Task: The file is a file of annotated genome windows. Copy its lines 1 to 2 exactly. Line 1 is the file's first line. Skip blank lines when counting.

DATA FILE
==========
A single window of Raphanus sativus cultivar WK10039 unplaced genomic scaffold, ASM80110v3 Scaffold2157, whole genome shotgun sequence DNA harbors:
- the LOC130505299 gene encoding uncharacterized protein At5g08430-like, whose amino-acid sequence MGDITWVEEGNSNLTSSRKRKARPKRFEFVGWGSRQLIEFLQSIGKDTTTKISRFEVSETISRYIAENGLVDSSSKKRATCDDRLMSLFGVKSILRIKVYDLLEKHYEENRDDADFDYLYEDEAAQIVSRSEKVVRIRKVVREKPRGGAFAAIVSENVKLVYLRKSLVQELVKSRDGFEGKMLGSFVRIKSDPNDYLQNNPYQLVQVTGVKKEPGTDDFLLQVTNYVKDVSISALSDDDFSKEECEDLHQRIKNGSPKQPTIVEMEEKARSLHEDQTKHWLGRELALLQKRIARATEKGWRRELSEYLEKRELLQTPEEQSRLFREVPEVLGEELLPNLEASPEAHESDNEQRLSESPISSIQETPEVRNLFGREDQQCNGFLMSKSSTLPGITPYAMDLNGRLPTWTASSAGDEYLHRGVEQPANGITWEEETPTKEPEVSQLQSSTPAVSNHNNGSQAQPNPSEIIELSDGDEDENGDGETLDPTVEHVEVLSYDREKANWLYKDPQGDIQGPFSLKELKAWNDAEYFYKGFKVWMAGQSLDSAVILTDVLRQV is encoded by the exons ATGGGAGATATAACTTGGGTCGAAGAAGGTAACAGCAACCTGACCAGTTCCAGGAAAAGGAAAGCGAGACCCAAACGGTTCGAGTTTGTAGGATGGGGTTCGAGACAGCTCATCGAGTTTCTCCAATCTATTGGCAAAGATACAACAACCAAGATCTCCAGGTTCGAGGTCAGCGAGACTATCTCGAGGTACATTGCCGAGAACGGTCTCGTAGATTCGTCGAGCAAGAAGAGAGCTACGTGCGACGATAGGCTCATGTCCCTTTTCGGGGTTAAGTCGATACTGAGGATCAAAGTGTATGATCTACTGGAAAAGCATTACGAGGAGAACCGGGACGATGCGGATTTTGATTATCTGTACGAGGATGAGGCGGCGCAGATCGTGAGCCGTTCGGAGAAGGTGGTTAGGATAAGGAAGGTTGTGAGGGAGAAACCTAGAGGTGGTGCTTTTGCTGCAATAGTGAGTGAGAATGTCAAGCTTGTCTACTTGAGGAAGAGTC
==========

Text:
A single window of Raphanus sativus cultivar WK10039 unplaced genomic scaffold, ASM80110v3 Scaffold2157, whole genome shotgun sequence DNA harbors:
- the LOC130505299 gene encoding uncharacterized protein At5g08430-like, whose amino-acid sequence MGDITWVEEGNSNLTSSRKRKARPKRFEFVGWGSRQLIEFLQSIGKDTTTKISRFEVSETISRYIAENGLVDSSSKKRATCDDRLMSLFGVKSILRIKVYDLLEKHYEENRDDADFDYLYEDEAAQIVSRSEKVVRIRKVVREKPRGGAFAAIVSENVKLVYLRKSLVQELVKSRDGFEGKMLGSFVRIKSDPNDYLQNNPYQLVQVTGVKKEPGTDDFLLQVTNYVKDVSISALSDDDFSKEECEDLHQRIKNGSPKQPTIVEMEEKARSLHEDQTKHWLGRELALLQKRIARATEKGWRRELSEYLEKRELLQTPEEQSRLFREVPEVLGEELLPNLEASPEAHESDNEQRLSESPISSIQETPEVRNLFGREDQQCNGFLMSKSSTLPGITPYAMDLNGRLPTWTASSAGDEYLHRGVEQPANGITWEEETPTKEPEVSQLQSSTPAVSNHNNGSQAQPNPSEIIELSDGDEDENGDGETLDPTVEHVEVLSYDREKANWLYKDPQGDIQGPFSLKELKAWNDAEYFYKGFKVWMAGQSLDSAVILTDVLRQV is encoded by the exons ATGGGAGATATAACTTGGGTCGAAGAAGGTAACAGCAACCTGACCAGTTCCAGGAAAAGGAAAGCGAGACCCAAACGGTTCGAGTTTGTAGGATGGGGTTCGAGACAGCTCATCGAGTTTCTCCAATCTATTGGCAAAGATACAACAACCAAGATCTCCAGGTTCGAGGTCAGCGAGACTATCTCGAGGTACATTGCCGAGAACGGTCTCGTAGATTCGTCGAGCAAGAAGAGAGCTACGTGCGACGATAGGCTCATGTCCCTTTTCGGGGTTAAGTCGATACTGAGGATCAAAGTGTATGATCTACTGGAAAAGCATTACGAGGAGAACCGGGACGATGCGGATTTTGATTATCTGTACGAGGATGAGGCGGCGCAGATCGTGAGCCGTTCGGAGAAGGTGGTTAGGATAAGGAAGGTTGTGAGGGAGAAACCTAGAGGTGGTGCTTTTGCTGCAATAGTGAGTGAGAATGTCAAGCTTGTCTACTTGAGGAAGAGTC